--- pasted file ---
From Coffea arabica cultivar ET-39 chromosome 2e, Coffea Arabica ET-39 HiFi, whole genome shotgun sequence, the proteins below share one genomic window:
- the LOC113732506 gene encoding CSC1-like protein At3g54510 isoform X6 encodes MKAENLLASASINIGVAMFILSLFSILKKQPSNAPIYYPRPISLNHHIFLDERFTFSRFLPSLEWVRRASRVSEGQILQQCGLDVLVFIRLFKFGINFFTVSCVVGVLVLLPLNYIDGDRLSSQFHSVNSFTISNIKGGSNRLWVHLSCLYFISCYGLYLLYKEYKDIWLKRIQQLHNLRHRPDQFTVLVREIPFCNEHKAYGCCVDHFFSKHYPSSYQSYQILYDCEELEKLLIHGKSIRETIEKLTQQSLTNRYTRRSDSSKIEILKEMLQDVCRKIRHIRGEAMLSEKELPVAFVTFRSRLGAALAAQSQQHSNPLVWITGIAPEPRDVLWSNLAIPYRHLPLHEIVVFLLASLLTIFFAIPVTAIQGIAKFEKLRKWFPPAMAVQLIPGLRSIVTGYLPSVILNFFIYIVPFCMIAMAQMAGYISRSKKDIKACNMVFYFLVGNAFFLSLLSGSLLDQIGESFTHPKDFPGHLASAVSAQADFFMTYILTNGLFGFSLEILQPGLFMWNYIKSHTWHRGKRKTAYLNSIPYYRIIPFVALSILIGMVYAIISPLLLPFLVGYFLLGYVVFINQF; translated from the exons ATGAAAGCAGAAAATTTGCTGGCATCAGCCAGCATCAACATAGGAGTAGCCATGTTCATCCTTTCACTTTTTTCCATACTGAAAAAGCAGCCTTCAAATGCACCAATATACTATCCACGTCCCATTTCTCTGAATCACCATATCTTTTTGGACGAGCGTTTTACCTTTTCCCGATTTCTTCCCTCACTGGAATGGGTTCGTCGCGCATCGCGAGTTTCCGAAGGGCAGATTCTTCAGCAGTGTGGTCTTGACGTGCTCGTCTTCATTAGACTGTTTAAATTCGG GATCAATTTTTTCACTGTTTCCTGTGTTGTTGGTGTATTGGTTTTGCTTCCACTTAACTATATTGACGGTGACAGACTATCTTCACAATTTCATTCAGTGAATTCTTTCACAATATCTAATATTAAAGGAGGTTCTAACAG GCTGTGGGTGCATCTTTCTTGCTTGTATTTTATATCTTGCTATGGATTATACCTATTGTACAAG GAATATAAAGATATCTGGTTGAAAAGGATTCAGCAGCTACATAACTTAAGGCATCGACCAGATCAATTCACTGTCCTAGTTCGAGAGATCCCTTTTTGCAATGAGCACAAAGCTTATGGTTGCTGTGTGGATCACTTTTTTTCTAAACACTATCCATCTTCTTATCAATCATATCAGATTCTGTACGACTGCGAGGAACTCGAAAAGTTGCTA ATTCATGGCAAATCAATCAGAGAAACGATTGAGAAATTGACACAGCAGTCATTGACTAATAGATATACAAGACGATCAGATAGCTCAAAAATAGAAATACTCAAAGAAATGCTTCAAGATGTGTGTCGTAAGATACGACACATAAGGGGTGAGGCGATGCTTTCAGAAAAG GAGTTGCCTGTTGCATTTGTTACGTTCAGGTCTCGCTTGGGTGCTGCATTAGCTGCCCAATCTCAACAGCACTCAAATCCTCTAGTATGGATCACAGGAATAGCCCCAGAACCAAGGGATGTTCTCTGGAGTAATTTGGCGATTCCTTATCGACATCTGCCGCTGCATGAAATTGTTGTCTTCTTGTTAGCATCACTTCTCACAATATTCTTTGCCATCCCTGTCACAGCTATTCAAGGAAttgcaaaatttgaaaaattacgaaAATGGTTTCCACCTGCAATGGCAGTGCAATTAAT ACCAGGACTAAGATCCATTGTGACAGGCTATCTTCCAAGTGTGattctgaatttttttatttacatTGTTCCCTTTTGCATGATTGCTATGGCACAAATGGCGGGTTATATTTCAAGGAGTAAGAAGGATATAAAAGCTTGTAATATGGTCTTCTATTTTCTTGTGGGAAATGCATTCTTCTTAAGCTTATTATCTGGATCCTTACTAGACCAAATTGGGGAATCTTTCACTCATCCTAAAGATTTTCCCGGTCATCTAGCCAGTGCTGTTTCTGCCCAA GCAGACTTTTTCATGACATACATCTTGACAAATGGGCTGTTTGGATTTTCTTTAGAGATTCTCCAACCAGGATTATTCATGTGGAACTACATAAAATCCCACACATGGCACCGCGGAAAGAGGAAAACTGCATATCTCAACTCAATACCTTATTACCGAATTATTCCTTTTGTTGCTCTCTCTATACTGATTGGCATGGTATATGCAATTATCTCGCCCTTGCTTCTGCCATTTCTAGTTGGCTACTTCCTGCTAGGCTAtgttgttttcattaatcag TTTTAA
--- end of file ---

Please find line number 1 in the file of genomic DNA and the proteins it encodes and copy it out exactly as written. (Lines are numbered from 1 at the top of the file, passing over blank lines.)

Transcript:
From Coffea arabica cultivar ET-39 chromosome 2e, Coffea Arabica ET-39 HiFi, whole genome shotgun sequence, the proteins below share one genomic window: